Plot – In 1947, Professor Humbert arrives in a small New England town where he waits for a job as a French Literature teacher. Looking for a place to live, he finds a room in the house of the widow Charlotte. The place does not really suit his taste, but he decides to stay when he sees Charlotte's twelve-year-old daughter Lolita in the garden. He is immediately fascinated by her. Charlotte courts Humber, who in the end decides to marry the woman just to stay close to Lolita. After a while, Charlotte dies in an accident and Humbert and Lolita, who are now having an affair, decide to leave town and begin a journey across the US. This journey is marked by increasingly stormy moments and more and more frantic events. Lolita controls the situation, while Humbert often storms in anger. One day she decides to leave with another man. Humbert will find her when she is expecting a child and then goes after the man who caused them to break up. The showdown is cruel and brutal and Humbert dies with remorse.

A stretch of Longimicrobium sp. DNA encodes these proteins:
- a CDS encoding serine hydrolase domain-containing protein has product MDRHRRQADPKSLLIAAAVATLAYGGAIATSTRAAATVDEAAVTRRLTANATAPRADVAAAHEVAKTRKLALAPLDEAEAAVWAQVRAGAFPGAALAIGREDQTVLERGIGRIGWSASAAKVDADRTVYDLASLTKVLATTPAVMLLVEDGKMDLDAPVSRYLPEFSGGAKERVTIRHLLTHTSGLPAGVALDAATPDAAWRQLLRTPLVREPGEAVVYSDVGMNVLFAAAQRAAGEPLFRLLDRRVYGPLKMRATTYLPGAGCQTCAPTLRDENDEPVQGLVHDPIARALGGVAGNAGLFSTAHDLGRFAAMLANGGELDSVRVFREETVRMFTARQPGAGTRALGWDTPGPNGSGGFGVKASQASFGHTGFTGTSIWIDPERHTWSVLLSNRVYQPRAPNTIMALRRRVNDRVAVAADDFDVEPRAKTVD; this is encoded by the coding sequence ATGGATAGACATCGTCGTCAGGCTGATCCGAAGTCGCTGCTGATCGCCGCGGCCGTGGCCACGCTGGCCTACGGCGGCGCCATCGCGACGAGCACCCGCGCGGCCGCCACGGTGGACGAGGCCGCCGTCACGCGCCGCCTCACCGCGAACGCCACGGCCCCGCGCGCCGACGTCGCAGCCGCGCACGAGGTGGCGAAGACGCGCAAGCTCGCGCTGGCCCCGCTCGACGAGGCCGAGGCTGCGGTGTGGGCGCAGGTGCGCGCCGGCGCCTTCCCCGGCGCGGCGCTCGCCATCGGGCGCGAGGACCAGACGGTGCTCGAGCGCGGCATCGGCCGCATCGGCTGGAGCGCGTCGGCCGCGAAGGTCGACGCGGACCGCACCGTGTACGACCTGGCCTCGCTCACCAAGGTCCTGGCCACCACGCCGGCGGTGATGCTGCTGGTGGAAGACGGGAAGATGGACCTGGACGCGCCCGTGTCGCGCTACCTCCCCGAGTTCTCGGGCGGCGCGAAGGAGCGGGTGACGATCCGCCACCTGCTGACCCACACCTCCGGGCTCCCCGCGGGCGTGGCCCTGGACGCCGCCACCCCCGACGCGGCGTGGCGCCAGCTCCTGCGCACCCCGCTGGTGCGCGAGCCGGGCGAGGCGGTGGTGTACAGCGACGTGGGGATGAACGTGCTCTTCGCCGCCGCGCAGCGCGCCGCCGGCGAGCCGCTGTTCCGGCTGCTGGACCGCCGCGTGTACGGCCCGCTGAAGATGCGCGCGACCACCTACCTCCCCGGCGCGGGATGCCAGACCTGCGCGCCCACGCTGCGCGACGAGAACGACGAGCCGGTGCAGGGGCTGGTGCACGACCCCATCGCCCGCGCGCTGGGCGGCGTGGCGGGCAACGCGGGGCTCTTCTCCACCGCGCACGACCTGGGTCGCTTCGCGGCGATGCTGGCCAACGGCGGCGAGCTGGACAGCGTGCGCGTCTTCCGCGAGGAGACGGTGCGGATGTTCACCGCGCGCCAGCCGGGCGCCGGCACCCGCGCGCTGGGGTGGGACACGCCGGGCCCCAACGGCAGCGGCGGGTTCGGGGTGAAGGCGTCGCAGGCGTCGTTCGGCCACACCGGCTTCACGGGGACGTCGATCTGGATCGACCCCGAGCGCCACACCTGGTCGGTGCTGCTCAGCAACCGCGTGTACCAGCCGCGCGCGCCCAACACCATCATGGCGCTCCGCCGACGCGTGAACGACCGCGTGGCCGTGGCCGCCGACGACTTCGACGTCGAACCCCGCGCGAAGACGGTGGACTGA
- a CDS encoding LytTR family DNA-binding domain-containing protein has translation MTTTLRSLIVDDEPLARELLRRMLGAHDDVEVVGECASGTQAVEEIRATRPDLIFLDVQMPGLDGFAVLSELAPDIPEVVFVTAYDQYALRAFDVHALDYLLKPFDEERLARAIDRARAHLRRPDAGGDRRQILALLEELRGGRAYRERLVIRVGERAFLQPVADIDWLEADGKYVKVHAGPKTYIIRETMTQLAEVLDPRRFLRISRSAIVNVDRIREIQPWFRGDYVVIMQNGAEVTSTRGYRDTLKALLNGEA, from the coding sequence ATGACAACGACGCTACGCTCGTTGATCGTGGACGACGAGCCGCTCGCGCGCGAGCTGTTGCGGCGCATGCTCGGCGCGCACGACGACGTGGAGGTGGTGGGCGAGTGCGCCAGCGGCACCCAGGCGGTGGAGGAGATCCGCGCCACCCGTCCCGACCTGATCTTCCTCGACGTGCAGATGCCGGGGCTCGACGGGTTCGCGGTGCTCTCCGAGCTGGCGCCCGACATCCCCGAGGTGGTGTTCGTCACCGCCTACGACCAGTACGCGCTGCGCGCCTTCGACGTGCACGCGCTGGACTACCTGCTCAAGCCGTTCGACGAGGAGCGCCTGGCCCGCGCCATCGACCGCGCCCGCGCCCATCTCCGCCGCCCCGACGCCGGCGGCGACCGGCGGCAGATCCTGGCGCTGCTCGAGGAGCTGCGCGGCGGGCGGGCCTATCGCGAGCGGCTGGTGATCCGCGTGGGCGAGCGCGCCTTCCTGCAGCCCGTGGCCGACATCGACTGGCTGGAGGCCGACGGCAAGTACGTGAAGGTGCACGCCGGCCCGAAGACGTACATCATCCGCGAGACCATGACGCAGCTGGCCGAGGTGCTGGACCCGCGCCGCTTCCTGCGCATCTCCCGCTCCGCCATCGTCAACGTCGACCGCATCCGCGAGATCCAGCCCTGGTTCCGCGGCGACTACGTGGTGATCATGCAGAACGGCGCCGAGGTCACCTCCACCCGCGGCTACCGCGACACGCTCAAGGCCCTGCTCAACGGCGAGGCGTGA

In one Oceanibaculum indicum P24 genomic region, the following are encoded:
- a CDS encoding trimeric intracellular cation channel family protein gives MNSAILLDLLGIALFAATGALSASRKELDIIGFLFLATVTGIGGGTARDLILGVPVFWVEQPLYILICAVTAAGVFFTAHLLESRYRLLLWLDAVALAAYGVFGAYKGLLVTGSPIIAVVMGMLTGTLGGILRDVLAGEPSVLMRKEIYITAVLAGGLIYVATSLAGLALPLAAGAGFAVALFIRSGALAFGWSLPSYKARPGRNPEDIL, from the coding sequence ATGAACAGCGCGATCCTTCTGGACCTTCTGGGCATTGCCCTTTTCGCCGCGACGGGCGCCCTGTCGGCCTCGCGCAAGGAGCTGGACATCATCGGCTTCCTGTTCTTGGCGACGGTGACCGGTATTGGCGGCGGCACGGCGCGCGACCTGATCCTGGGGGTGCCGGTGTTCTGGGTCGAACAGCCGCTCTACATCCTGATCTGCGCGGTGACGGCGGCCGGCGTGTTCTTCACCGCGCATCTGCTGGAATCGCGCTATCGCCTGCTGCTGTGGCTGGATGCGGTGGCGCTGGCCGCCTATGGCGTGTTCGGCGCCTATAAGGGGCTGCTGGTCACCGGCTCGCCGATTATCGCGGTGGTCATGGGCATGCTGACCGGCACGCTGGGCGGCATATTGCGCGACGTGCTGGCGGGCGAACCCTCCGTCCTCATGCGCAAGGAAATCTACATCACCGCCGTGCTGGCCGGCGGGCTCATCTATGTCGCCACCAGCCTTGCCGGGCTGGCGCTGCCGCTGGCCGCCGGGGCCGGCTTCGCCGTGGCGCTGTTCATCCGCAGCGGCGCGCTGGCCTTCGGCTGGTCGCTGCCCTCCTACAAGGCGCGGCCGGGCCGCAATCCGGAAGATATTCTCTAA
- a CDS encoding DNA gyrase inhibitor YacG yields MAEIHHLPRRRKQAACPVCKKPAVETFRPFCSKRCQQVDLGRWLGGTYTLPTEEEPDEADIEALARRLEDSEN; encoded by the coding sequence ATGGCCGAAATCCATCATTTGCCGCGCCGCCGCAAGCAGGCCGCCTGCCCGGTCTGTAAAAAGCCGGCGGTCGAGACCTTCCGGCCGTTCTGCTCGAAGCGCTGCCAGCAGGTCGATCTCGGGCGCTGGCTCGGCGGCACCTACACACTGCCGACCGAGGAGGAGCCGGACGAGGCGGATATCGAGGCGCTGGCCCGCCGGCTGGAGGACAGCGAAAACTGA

All actors – Jeremy Irons, Melanie Griffith, Frank Langella, Dominique Swain, Suzanne Shepherd, Keith Reddin, Erin J. Dean, Joan Glover, Pat Pierre Perkins, Ed Grady, Michael Goodwin, Angela Paton, Ben Silverstone, Emma Griffiths Malin, Ronald Pickup, Michael Culkin, Annabelle Apsion, Don Brady, Trip Hamilton, Michael Dolan, Hallee Hirsh, Scott Brian Higgs, Mert Hatfield, Chris Jarman, Hudson Lee Long, Jim Grimshaw, Lenore Banks, Dorothy Deavers, Donnie Boswell Sr., Judy Duggan, Margaret Hammonds, Paula Davis, Tim Gallin, Brett Kinard, Cy Fahrenholtz, John Franklyn-Robbins, Kirk Gagnon, Kathryn Peterson, Muse Watsonshow all
“Lolita” Quotes 10 quotes
“I was a daisy fresh girl and look what you've done to me.”
“Come live with me. And die with me, and everything with me.”
“You look one hundred percent better when I can't see you.”
“- Charlotte Haze: I asked you to make your bed. Didn't I?
- Lolita: No. You asked me if I'd made my bed.”
“What I heard then was the melody of children at play, nothing but that. And I knew that the hopelessly poignant thing was not Lolita's absence from my side, but the absence of her voice from that chorus.”
“She was Lo, plain Lo, in the morning, standing four feet ten in one sock. She was Lola in slacks, she was Dolly at school. She was Dolores on the dotted line. But in my arms she was always Lolita. Light of my life, fire of my loins. My sin. My soul.”
“I looked and looked at her, and I knew, as clearly as I know that I will die, that I loved her more than anything I had ever seen or imagined on earth. She was only the dead-leaf echo of the nymphet from long ago, but I loved her, this Lolita, pale and polluted and big with another man's child. She could fade and wither, I didn't care. I would...” (continue)(continue reading)